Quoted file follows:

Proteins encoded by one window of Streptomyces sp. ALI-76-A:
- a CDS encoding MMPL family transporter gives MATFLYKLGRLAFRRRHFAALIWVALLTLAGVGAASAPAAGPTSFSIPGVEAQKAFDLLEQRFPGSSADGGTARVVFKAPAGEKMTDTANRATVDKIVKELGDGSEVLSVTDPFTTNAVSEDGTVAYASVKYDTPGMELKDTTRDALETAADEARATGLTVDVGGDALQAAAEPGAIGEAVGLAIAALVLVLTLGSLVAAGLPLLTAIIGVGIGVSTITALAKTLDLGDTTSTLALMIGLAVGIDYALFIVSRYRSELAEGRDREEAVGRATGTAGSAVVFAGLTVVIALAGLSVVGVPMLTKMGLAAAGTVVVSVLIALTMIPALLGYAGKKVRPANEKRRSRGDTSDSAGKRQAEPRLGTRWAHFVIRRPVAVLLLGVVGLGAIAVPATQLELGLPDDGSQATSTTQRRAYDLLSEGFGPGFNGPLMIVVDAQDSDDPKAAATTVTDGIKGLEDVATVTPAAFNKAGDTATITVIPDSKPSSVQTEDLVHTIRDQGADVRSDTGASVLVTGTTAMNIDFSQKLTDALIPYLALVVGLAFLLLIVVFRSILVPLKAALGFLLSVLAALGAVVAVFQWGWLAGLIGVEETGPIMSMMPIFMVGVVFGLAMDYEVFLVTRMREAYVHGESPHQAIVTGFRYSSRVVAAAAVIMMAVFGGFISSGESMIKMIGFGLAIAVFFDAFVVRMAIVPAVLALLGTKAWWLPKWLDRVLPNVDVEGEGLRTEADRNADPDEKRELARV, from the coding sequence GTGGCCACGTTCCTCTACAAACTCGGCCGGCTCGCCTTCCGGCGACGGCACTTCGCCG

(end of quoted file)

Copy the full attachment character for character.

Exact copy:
Proteins encoded by one window of Streptomyces sp. ALI-76-A:
- a CDS encoding MMPL family transporter gives MATFLYKLGRLAFRRRHFAALIWVALLTLAGVGAASAPAAGPTSFSIPGVEAQKAFDLLEQRFPGSSADGGTARVVFKAPAGEKMTDTANRATVDKIVKELGDGSEVLSVTDPFTTNAVSEDGTVAYASVKYDTPGMELKDTTRDALETAADEARATGLTVDVGGDALQAAAEPGAIGEAVGLAIAALVLVLTLGSLVAAGLPLLTAIIGVGIGVSTITALAKTLDLGDTTSTLALMIGLAVGIDYALFIVSRYRSELAEGRDREEAVGRATGTAGSAVVFAGLTVVIALAGLSVVGVPMLTKMGLAAAGTVVVSVLIALTMIPALLGYAGKKVRPANEKRRSRGDTSDSAGKRQAEPRLGTRWAHFVIRRPVAVLLLGVVGLGAIAVPATQLELGLPDDGSQATSTTQRRAYDLLSEGFGPGFNGPLMIVVDAQDSDDPKAAATTVTDGIKGLEDVATVTPAAFNKAGDTATITVIPDSKPSSVQTEDLVHTIRDQGADVRSDTGASVLVTGTTAMNIDFSQKLTDALIPYLALVVGLAFLLLIVVFRSILVPLKAALGFLLSVLAALGAVVAVFQWGWLAGLIGVEETGPIMSMMPIFMVGVVFGLAMDYEVFLVTRMREAYVHGESPHQAIVTGFRYSSRVVAAAAVIMMAVFGGFISSGESMIKMIGFGLAIAVFFDAFVVRMAIVPAVLALLGTKAWWLPKWLDRVLPNVDVEGEGLRTEADRNADPDEKRELARV, from the coding sequence GTGGCCACGTTCCTCTACAAACTCGGCCGGCTCGCCTTCCGGCGACGGCACTTCGCCG